Keywords: 18F-fluorodeoxyglucose positron emission tomography/computed tomography, renal pelvis, staghorn calculus, squamous cell carcinoma
|How to cite this article:|
Kartal I, Uysal S, Adabag A, Gok A, Sagnak A L, Ersoy H. Aggressive squamous cell carcinoma of the renal pelvis. Niger J Clin Pract 2019;22:588-90
| Introduction|| |
Squamous cell carcinoma (SCC) of the renal pelvis is particularly rare and accounts for 0.5% of renal malignancies and <10% of renal pelvis tumors. Predisposing factors include chronic infection, long-term exposure to calculi, hormonal deficiency, endogenous and exogenous chemicals, radiotherapy, and vitamin A deficiency. It manifests a quite aggressive course and is usually diagnosed after surgery and at advanced stages. This case presents a renal pelvis SCC diagnosed following surgery in a young female patient with a staghorn calculus and metastases that developed over a very short time and were detected with 18F-fluorodeoxyglucose positron emission tomography/computed tomography (18FDG PET/CT).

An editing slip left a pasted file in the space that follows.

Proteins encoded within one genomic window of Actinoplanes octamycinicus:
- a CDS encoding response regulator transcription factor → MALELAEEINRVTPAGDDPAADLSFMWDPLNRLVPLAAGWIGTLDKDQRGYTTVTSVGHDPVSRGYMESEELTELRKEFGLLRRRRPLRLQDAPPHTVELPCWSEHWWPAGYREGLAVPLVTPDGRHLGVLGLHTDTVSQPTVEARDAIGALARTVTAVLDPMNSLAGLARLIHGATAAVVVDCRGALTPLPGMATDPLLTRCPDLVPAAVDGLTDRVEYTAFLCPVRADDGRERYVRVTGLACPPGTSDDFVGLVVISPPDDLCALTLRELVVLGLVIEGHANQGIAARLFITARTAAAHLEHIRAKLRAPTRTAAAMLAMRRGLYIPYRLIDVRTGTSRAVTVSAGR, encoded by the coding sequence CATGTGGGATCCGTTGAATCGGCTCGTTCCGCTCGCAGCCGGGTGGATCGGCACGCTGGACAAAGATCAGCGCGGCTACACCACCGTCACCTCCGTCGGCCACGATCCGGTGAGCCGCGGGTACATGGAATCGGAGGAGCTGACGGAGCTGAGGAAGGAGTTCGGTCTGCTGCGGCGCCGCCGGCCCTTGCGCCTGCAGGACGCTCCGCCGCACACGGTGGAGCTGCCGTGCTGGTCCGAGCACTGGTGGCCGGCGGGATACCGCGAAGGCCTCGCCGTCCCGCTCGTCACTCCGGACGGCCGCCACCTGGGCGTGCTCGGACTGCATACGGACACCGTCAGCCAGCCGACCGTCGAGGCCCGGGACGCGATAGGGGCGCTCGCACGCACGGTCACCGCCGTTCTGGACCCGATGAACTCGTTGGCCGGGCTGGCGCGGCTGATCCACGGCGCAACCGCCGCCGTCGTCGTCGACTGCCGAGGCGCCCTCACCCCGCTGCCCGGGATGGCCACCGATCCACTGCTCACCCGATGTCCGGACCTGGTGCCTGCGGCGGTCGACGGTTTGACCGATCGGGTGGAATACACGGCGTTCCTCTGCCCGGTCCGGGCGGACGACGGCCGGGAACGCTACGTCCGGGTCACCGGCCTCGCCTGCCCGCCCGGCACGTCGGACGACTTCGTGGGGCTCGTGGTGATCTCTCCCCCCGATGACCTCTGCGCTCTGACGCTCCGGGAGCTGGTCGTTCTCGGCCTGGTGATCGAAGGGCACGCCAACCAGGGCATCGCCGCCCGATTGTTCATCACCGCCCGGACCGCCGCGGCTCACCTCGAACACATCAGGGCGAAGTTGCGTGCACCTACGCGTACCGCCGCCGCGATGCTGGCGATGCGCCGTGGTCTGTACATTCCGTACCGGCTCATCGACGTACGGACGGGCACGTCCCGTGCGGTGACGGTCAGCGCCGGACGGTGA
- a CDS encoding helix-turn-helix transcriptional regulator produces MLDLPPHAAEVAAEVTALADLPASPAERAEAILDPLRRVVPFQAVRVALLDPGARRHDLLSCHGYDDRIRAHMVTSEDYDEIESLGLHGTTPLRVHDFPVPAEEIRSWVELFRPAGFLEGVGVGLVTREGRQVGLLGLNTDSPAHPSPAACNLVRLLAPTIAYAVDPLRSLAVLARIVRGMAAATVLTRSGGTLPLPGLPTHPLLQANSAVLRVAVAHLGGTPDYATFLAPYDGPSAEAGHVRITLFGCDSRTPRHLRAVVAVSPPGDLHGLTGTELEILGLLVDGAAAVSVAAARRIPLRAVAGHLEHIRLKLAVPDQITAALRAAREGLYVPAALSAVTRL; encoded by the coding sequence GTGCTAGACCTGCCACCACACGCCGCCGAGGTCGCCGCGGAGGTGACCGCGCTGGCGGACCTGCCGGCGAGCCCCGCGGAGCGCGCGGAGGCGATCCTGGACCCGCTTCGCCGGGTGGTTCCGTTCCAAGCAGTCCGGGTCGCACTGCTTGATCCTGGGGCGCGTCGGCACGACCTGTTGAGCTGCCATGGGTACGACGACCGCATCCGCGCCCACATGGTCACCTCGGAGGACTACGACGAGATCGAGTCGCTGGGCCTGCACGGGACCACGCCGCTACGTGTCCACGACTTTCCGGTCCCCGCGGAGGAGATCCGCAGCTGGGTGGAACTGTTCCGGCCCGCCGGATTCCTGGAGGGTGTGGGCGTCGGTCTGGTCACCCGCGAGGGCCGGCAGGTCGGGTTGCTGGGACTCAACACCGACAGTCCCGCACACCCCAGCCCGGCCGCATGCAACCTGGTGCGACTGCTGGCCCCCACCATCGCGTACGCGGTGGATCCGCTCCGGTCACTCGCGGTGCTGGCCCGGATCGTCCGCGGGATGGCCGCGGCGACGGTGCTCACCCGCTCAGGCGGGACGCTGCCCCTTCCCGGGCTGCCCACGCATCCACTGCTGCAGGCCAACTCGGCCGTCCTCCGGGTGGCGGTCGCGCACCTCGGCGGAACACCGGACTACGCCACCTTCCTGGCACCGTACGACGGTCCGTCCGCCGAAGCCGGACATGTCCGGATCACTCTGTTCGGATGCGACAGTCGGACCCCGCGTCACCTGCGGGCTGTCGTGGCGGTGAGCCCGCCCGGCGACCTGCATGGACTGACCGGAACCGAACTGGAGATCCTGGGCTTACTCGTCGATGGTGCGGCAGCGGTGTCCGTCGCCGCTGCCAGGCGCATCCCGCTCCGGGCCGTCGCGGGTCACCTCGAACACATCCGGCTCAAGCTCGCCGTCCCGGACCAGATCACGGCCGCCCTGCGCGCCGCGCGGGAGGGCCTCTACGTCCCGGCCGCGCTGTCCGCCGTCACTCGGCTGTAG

| Case Report|| |